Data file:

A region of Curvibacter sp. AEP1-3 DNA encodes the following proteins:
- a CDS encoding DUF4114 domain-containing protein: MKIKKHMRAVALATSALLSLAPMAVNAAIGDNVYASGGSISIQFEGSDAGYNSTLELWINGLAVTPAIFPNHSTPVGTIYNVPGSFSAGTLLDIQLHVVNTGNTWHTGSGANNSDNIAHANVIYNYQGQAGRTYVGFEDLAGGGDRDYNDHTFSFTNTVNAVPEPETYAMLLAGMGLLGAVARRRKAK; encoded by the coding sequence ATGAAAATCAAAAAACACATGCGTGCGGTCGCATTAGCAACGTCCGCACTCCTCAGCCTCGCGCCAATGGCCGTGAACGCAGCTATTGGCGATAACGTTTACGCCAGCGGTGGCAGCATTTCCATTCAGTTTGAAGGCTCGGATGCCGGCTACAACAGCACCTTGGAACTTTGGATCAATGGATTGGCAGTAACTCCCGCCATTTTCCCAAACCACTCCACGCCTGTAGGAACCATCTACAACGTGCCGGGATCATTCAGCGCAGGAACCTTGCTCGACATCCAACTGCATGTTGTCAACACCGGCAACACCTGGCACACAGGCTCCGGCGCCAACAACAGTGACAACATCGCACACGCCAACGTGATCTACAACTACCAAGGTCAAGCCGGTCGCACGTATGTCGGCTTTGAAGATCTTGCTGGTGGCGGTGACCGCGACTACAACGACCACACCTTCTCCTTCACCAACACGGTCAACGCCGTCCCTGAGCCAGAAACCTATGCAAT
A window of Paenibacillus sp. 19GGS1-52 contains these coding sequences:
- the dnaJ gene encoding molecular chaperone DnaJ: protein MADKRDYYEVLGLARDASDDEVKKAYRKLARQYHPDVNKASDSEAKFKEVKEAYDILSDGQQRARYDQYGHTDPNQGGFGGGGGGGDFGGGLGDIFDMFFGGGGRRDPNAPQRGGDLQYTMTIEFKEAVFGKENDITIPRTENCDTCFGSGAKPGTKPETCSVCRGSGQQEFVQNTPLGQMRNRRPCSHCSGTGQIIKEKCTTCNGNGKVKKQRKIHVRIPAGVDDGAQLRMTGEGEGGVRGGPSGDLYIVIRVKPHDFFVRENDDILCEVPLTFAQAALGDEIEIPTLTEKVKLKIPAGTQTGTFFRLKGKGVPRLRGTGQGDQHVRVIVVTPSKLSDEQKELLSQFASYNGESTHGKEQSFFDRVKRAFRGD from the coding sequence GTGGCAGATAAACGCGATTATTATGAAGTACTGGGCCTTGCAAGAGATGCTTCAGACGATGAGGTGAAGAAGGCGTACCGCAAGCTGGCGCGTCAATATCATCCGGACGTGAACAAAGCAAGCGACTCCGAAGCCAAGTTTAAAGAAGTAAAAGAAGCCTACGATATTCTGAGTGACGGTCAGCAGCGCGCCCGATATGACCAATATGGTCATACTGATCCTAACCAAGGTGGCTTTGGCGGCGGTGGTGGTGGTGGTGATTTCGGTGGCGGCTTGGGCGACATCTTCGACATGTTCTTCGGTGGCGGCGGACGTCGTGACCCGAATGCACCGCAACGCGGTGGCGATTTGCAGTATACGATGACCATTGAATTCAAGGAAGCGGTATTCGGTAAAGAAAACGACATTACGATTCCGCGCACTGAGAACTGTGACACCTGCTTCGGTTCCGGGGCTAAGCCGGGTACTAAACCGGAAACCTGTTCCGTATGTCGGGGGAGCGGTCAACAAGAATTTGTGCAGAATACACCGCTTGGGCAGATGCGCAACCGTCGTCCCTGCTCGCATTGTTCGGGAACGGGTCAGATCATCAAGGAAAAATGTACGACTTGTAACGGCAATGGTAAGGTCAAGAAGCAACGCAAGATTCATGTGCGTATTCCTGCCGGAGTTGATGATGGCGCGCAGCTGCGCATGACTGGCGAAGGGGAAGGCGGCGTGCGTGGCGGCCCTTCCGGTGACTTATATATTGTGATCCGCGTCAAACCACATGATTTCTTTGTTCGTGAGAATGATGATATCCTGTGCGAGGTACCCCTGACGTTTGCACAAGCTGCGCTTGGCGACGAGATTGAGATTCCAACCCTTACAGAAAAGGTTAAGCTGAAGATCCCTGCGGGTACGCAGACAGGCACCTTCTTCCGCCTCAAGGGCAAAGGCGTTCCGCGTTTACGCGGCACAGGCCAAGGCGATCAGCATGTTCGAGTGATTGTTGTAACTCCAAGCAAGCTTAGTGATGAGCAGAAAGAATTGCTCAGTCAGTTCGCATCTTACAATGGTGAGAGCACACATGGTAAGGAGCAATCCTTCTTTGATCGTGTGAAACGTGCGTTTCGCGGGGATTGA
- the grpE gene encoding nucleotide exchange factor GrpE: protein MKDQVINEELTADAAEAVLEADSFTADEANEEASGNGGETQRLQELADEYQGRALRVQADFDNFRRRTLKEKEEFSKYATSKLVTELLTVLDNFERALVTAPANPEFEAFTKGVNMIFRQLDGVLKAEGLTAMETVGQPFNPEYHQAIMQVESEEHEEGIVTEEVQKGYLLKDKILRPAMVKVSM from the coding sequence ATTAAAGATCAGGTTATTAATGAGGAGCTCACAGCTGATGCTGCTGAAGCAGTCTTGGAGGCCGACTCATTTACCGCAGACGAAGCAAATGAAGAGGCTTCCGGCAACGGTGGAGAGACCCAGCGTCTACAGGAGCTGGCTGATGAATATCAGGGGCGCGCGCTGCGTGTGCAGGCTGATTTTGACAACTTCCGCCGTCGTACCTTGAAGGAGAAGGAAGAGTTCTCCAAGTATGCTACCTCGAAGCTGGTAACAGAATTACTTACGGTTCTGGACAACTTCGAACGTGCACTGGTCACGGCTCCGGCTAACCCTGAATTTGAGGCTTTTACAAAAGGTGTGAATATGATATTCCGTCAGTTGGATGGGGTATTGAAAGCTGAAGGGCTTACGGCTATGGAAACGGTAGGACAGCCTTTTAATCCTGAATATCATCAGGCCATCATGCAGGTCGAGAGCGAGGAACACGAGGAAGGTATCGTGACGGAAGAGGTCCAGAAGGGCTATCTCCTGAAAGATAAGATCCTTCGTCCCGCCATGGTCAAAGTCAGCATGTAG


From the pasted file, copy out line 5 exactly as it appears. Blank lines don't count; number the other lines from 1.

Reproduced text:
- the grpE gene encoding nucleotide exchange factor GrpE: protein MKDQVINEELTADAAEAVLEADSFTADEANEEASGNGGETQRLQELADEYQGRALRVQADFDNFRRRTLKEKEEFSKYATSKLVTELLTVLDNFERALVTAPANPEFEAFTKGVNMIFRQLDGVLKAEGLTAMETVGQPFNPEYHQAIMQVESEEHEEGIVTEEVQKGYLLKDKILRPAMVKVSM from the coding sequence ATTAAAGATCAGGTTATTAATGAGGAGCTCACAGCTGATGCTGCTGAAGCAGTCTTGGAGGCCGACTCATTTACCGCAGACGAAGCAAATGAAGAGGCTTCCGGCAACGGTGGAGAGACCCAGCGTCTACAGGAGCTGGCTGATGAATATCAGGGGCGCGCGCTGCGTGTGCAGGCTGATTTTGACAACTTCCGCCGTCGTACCTTGAAGGAGAAGGAAGAGTTCTCCAAGTATGCTACCTCGAAGCTGGTAACAGAATTACTTACGGTTCTGGACAACTTCGAACGTGCACTGGTCACGGCTCCGGCTAACCCTGAATTTGAGGCTTTTACAAAAGGTGTGAATATGATATTCCGTCAGTTGGATGGGGTATTGAAAGCTGAAGGGCTTACGGCTATGGAAACGGTAGGACAGCCTTTTAATCCTGAATATCATCAGGCCATCATGCAGGTCGAGAGCGAGGAACACGAGGAAGGTATCGTGACGGAAGAGGTCCAGAAGGGCTATCTCCTGAAAGATAAGATCCTTCGTCCCGCCATGGTCAAAGTCAGCATGTAG